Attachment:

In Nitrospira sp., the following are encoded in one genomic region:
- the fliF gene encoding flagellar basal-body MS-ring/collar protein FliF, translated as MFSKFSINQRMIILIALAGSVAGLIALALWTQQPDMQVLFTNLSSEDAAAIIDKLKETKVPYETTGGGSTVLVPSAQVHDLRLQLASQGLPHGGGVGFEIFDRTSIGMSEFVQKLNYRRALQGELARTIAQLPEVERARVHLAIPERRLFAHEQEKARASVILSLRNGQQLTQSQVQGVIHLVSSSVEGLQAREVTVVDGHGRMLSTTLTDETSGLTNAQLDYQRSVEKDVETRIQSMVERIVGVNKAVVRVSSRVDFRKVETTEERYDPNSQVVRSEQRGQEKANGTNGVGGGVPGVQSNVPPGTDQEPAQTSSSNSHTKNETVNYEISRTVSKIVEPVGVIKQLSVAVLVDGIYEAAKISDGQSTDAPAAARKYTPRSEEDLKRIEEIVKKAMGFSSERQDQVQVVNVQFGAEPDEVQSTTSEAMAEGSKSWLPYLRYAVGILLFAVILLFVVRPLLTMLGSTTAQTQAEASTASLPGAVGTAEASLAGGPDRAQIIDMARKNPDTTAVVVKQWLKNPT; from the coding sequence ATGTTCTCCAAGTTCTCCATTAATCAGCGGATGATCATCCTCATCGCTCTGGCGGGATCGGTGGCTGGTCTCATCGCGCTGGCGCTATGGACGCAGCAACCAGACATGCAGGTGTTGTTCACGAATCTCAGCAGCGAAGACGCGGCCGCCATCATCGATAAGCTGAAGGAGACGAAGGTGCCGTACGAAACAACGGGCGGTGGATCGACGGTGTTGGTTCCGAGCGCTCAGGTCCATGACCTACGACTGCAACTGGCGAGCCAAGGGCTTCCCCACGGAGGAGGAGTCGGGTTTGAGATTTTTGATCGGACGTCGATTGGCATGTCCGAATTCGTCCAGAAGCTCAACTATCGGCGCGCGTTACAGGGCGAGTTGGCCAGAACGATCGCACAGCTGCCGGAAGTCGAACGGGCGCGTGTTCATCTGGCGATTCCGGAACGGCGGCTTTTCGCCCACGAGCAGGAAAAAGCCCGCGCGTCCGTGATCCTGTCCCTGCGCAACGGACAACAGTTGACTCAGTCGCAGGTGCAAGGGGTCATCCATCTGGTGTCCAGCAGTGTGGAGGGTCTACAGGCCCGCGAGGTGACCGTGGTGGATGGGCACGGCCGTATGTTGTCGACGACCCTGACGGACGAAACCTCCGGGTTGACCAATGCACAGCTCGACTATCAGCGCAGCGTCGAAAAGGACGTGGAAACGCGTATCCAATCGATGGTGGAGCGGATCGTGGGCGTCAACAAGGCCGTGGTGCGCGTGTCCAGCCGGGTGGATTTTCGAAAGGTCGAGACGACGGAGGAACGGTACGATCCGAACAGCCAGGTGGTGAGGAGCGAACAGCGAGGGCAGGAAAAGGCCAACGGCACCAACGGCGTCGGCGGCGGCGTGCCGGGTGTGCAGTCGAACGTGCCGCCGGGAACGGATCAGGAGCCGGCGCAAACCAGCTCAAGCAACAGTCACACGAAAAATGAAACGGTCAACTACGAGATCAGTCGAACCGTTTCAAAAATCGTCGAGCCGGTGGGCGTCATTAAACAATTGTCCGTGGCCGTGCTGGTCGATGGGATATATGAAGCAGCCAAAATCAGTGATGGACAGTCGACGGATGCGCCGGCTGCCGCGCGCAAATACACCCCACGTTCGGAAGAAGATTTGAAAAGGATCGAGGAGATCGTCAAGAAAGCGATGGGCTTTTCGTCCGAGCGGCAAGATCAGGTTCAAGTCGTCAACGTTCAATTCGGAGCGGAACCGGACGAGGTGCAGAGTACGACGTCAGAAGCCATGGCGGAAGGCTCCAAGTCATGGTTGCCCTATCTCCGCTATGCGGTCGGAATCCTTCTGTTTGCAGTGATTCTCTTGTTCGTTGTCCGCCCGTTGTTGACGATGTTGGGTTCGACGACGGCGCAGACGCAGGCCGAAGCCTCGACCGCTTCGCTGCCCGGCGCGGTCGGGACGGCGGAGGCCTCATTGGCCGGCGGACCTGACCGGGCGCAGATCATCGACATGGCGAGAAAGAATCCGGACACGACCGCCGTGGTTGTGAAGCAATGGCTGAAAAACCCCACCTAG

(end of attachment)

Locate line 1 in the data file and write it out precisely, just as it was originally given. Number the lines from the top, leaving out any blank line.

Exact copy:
In Nitrospira sp., the following are encoded in one genomic region: